VitaZen is holding FREE Bone Scan (Bone Density Test using an Achilles Meter)
on Saturday, April 27th & Sunday, April 28th from noon to 5pm. Appointment
times are limited, so call and reserve your time today (540-721-9365). Each
person will be provided with a print out of their results. Free Bone Scan is
sponsored by Rainbow Light and will be held at The Centre at VitaZen 12787
Booker T Washington Hwy. Suite 103 Hardy, VA 24101. www.VitaZen.net / 540-721-9365
Here is some great information from the NOF.
Who is at Risk?
Age is an important risk factor. Everyone, both men and women, loses bone strength as they grow older. Women have higher risk for osteoporosis than men do as women often have smaller, thinner frames. Women also are affected by the change-of-life, known as menopause. After menopause, women produce less of a hormone called estrogen. Estrogen helps protect women against bone loss.
What is fracture risk?
The Achilles provides information about your own risk of bone fracture in the same way as a cholesterol test indicates risk of a heart attack. A diagnosis of osteoporosis cannot predict a bone fracture, just as high cholesterol cannot predict a heart attack. Instead, it means that the risk of having a fracture is higher than that for normal bones. Achilles results combined with other factors give your overall risk of fracture. Knowing your risk of fracture is important. There are a number of ways to prevent osteoporosis, and to reduce your risk of fracture. Your doctor may suggest a number of steps including exercise, changes in diet, hormone therapy, or other medicines known to build bone strength.
What is a T-score?
Your T-score is a comparison between your bone density to that of a “young adult” reference population at peak bone density. A T-score of -1 represents a roughly 16% decrease in bone density from the “young adult” reference population.
Your Z-score is a comparison between your bone density to that of other people your age and gender. A Z-score of -1 represents a roughly 16% decrease in bone density from other people your age and
Wherecan I get more information about bone measurements and osteoporosis?
The National Osteoporosis Foundation (NOF) is one of the leading sources of information about osteoporosis and bone measurements.
Contact the NOF:
National Osteoporosis Foundation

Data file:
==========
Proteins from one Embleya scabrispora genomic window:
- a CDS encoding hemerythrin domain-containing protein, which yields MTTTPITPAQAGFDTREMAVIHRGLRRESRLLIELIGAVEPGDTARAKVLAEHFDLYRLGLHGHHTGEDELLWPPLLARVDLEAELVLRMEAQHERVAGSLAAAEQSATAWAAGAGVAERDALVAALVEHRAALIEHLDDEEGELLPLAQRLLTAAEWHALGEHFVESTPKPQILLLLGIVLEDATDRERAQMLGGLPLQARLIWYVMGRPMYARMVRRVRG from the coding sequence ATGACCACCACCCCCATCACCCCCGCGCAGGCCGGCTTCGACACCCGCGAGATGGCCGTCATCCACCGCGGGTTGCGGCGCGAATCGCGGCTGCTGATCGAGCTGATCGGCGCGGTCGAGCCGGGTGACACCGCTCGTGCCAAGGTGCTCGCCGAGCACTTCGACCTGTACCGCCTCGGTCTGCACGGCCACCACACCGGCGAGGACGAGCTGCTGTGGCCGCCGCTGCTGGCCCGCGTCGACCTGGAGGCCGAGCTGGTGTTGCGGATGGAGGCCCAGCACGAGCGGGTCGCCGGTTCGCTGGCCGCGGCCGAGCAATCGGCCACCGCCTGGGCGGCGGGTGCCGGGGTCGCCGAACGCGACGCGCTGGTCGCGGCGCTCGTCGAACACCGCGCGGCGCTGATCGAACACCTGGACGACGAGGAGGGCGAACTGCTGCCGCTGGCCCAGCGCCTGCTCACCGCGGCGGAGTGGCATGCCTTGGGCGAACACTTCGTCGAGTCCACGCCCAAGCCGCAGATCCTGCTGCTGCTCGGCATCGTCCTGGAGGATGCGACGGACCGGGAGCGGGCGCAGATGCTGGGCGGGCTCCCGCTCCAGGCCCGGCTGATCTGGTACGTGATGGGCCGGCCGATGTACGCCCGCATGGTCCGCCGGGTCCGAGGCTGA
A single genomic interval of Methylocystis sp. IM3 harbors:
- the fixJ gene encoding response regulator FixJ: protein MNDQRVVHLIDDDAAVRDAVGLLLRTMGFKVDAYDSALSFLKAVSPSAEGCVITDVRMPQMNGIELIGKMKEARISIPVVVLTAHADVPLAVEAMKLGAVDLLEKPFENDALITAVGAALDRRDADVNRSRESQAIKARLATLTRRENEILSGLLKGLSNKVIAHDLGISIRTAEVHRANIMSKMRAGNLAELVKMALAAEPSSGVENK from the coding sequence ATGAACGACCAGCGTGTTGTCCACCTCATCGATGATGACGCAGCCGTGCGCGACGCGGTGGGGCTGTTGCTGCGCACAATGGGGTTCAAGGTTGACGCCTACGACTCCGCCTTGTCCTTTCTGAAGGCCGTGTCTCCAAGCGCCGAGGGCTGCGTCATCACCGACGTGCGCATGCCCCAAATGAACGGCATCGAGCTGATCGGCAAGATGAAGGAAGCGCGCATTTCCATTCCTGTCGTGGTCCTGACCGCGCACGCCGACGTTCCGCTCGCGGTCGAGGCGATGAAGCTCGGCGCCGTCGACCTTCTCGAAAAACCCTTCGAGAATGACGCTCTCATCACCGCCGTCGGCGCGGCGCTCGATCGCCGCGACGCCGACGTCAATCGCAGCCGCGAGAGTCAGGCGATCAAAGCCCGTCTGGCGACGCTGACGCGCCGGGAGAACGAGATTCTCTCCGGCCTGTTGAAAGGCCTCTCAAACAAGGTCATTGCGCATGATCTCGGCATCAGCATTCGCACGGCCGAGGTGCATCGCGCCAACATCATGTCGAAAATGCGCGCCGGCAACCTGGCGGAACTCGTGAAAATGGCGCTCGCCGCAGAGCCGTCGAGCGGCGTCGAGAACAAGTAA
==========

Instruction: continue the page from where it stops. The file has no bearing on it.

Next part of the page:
1232 22nd Street N.W.
Washington, D.C. 20037-1202
Like other organs in the body, bones are constantly changing. Throughout childhood and young adulthood, bones grow in strength and in size. Around the age of 30, bones reach their peak strength and then naturally become weaker with age. Osteoporosis is a condition where bones become weak to the point of breaking. This weakening may be due to aging, or caused by other factors that combine with age. Symptoms of osteoporosis do not occur until a lot of bone strength is lost. The most visible symptoms may include loss of height, along with curvature of the upper back. Osteoporosis also can result in a crippling and painful fracture, occurring most often in the hip, back, or wrist.
Important Risk factors for osteoporosis include:
• advanced age
• history of bone fracture
• a small thin frame
• a family history of osteoporosis
• removal of the ovaries
• early menopause
• a low calcium diet
• lack of exercise
• eating disorders
• certain medicines
(such as steroids or anticonvulsants)
• alcohol and tobacco use
How does the Achilles work?
The Achilles passes ultrasound through the heel. The heel is measured because its bone is similar to that found in the spine and hip, where osteoporotic fractures occur most. Ultrasound does not travel well through air. Therefore, during an Achilles test, warm water fills membranes that contact your heel to provide a path for the ultrasound energy to follow. Isopropyl alcohol is used to provide coupling between your heel and the membranes.
What can I expect during my Achilles test?
The Achilles test requires a bare foot. Remove your sock, stocking, or panty hose. An Achilles test takes about 1 minute. During the test, keep your heel as still as possible for best results.
Is the Achilles test safe?
Yes. The Achilles is approved by regulatory agencies.
Caution: Avoid Achilles tests if you have a sore on your heel or sole. Please tell the health care professional operating the Achilles of any such problems to help prevent transmission of an infection.
What information will Achilles give my doctor?
The Achilles is an aid to doctors in the diagnosis of osteoporosis. The Achilles test compares your bone density to that of a “young adult” at peak bone strength (T-score). It also compares your results to people of your same age, called “age-matched” (Z-score). The risk of osteoporotic fracture falls into three categories:*
*The World Health Organization has developed categories that define the amount of bone loss such as
Normal: a T-score above -1;
Low bone mass: a T-score between -1
and -2.5; Osteoporotic: a T score less than -2.5.
Relative Fracture Risk T-score
Low. . . . . . . . . . . . . . . . . . . . . . . .
. . . . . . . . . . . . . . . . . . . . . . . . above –1
Medium . . . . . . . . . . . .
. . . . . . . . . . . . . . . . . . . . . . . . . . . . . . –1 to –2.5
High . . . . . . . . . . . . . . . . . . . . . . . .
. . . . . . . . . . . . . . . . . . . . . below –2.5
This information, along with other factors, will help your doctor to gauge your risk of osteoporotic fracture and what course of action should be taken.
What is the next step if I am found to be at risk?
Based upon your Achilles results and other factors, your doctor may suggest a follow-up DXA scan. A DXA scan is a painless test performed on an x-ray densitometer that takes only minutes, and measures your bone mineral density and body fat distribution. Information from a DXA scan can provide your doctor with valuable information to aid in the diagnosis of osteoporosis.
SEE YOU AT VitaZen!
bone iq poster 041113.pdf